The 2009 White House Christmas Ornament
The only president of the United States elected to two non-consecutive terms, Grover Cleveland served as the 22nd president from 1885 to 1889 and as the 24th from 1893 to 1897. The 2009 White House ornament commemorates the 24th presidency and it is the second of two produced in Cleveland’s honor by the White House Historical Association.
The satellite tracking group from the International, Space & Response (ISR) Division of Los Alamos National Laboratory again will be tracking Santa Claus’ whereabouts on Christmas Eve. To monitor Santa’s progress as he races around the world delivering presents and goodies to good children everywhere, we will be using the satellite tracking dishes in the high mountains of Los Alamos, New Mexico, as well as sensors on the FORTE satellite and the most recently launched Cibola Flight Experiment (CFE) satellite. In addition, the U.S. Air Force, with nine tracking stations around the world, will also help us monitor Santa’s travels.
How are we able to track Santa with our satellite? The FORTE satellite is in a highly inclined, 70-degree (measure of the angle between the orbit plane and the plane of the Earth’s equator) orbit. The satellite’s altitude above the Earth’s surface is 500 miles. From this orbit, the satellite travels between the latitudes of +/- 70 degrees and can monitor the whole world for signs of Santa and his reindeer crew whenever they are in view. The CFE satellite will augment the FORTE tracking. While CFE is inclined only 35-degree and is only 315 miles above the Earth, it can see parts of the Earth that are not available to FORTE to provide more persistent Santa monitoring.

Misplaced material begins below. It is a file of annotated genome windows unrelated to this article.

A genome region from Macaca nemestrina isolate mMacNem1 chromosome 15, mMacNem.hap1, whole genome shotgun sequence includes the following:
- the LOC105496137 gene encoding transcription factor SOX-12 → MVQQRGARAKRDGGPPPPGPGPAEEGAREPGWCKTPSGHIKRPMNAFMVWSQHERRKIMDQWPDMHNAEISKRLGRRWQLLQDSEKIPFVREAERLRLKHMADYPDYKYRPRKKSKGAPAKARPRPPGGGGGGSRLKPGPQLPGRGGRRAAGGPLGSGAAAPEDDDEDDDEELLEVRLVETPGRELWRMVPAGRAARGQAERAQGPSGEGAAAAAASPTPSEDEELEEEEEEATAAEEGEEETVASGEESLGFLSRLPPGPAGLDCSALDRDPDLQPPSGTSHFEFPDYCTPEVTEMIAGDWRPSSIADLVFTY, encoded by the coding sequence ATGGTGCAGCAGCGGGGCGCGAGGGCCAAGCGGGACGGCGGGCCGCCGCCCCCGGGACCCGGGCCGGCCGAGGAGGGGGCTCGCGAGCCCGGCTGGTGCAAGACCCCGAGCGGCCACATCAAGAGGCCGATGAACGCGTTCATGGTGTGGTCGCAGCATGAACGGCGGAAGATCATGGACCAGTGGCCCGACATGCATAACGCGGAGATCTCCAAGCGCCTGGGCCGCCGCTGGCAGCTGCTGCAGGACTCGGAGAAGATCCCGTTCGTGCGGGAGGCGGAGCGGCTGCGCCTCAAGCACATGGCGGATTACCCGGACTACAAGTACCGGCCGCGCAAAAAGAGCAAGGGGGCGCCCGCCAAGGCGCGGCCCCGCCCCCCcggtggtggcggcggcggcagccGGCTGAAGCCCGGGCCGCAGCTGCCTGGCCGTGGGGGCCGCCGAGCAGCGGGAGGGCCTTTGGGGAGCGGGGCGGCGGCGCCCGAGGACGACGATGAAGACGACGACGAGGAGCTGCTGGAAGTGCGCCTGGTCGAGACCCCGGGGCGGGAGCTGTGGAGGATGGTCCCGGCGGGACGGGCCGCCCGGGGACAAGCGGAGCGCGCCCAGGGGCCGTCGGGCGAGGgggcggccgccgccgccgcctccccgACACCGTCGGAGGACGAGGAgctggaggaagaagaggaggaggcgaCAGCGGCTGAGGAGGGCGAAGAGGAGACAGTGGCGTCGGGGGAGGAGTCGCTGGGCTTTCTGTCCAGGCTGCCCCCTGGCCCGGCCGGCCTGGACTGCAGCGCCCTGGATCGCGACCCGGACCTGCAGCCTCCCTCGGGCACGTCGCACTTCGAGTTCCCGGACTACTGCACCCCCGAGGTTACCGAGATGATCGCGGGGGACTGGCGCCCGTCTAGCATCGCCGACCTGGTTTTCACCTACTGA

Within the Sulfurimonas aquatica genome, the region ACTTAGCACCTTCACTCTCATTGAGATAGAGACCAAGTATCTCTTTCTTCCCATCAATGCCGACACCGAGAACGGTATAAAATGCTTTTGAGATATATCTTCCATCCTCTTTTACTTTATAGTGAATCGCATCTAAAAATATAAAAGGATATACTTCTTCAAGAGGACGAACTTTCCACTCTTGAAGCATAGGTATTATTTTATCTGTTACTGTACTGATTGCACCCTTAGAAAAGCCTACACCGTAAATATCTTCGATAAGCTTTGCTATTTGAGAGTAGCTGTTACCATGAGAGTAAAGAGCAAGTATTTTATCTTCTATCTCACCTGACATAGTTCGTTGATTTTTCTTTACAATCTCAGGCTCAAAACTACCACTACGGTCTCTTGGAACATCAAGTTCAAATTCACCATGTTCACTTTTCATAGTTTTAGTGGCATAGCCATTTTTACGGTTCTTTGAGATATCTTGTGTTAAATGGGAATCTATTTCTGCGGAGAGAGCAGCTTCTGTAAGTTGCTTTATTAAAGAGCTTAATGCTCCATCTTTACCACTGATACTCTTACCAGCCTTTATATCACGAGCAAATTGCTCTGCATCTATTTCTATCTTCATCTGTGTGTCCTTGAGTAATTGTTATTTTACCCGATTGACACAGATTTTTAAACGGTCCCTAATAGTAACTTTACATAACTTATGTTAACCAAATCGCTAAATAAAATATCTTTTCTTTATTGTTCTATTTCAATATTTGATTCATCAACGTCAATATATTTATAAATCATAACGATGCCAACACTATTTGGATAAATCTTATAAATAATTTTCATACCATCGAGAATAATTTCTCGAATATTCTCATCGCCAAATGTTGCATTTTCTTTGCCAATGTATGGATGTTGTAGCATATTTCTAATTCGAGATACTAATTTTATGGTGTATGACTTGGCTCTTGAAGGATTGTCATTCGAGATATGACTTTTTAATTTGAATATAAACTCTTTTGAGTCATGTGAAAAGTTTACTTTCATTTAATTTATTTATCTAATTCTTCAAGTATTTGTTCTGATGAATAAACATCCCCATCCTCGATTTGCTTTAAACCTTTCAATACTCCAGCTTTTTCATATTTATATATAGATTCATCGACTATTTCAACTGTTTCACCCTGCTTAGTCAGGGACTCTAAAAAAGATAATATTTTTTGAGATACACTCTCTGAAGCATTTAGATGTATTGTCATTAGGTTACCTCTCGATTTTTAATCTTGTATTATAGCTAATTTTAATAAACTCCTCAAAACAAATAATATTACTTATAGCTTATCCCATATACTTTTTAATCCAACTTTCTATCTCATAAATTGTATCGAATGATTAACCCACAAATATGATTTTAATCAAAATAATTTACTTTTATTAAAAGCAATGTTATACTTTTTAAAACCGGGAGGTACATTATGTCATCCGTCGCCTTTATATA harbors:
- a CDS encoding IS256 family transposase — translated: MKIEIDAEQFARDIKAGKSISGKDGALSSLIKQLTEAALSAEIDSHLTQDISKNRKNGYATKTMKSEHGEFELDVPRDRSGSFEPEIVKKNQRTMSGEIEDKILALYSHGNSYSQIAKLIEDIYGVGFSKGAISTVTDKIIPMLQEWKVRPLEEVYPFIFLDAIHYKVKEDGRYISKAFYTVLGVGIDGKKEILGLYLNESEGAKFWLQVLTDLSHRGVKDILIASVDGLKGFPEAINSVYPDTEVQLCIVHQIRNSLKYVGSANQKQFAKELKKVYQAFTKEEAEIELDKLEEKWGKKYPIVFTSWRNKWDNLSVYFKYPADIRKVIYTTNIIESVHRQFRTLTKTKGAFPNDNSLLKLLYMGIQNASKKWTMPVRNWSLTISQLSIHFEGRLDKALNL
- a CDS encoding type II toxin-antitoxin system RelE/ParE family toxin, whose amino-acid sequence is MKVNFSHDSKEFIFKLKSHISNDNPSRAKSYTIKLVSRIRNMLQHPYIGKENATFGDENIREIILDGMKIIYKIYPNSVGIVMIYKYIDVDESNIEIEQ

We believe that Rudoph’s glowing, bright red nose puts out optical and infrared light that makes him easy to detect, allowing an optical camera on FORTE to give us a glimpse of Santa and his team. Also, the Federal Aviation Administration requires Santa to fly with a radio transponder on his sleigh, similar to what airplanes use, to ensure flight safety around the world. This transponder can be detected with the radio receiver that flies onboard both the FORTE and CFE satellites.
(Times are based on local Mountain Standard Time in Los Alamos, New Mexico, USA)
Pilot: Santa Claus Co-Pilot: Rudolph The Red-Nosed Reindeer Aircraft: North Pole Sleigh 201 Weight w/ Cargo: ~73,500 lbs.
Departure: At 6 am Santa Claus departs from the North Pole and heads west towards the International Date Line
7 am: Siberia 8 am: Japan 9 am: Philippines
10 am: Australia 11 am: China Noon: India
1 pm: Russia 2 pm: Europe 3 pm: Scandinavia
4 pm: British Islands 5 pm: Africa 6 pm: South America
7 pm: Mexico 8 pm: Nova Scotia 9 pm: New England
10 pm: Chicago 11 pm: Mid-West Midnight: New Mexico